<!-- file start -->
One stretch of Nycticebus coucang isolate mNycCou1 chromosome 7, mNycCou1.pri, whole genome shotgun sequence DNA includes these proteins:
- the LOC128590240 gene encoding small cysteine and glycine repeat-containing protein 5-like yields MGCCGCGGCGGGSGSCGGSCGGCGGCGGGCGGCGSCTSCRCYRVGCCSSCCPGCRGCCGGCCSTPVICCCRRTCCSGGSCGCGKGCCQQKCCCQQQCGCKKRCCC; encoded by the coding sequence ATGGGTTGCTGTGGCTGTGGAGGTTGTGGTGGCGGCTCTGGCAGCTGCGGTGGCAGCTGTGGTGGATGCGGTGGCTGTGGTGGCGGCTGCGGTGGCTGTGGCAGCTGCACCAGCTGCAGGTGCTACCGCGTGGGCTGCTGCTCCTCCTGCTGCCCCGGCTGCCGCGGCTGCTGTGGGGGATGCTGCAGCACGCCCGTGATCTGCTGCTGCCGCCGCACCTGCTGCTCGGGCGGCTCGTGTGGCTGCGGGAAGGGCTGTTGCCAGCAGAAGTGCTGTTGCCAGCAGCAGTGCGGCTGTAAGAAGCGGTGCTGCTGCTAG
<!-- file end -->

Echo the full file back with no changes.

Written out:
One stretch of Nycticebus coucang isolate mNycCou1 chromosome 7, mNycCou1.pri, whole genome shotgun sequence DNA includes these proteins:
- the LOC128590240 gene encoding small cysteine and glycine repeat-containing protein 5-like yields MGCCGCGGCGGGSGSCGGSCGGCGGCGGGCGGCGSCTSCRCYRVGCCSSCCPGCRGCCGGCCSTPVICCCRRTCCSGGSCGCGKGCCQQKCCCQQQCGCKKRCCC; encoded by the coding sequence ATGGGTTGCTGTGGCTGTGGAGGTTGTGGTGGCGGCTCTGGCAGCTGCGGTGGCAGCTGTGGTGGATGCGGTGGCTGTGGTGGCGGCTGCGGTGGCTGTGGCAGCTGCACCAGCTGCAGGTGCTACCGCGTGGGCTGCTGCTCCTCCTGCTGCCCCGGCTGCCGCGGCTGCTGTGGGGGATGCTGCAGCACGCCCGTGATCTGCTGCTGCCGCCGCACCTGCTGCTCGGGCGGCTCGTGTGGCTGCGGGAAGGGCTGTTGCCAGCAGAAGTGCTGTTGCCAGCAGCAGTGCGGCTGTAAGAAGCGGTGCTGCTGCTAG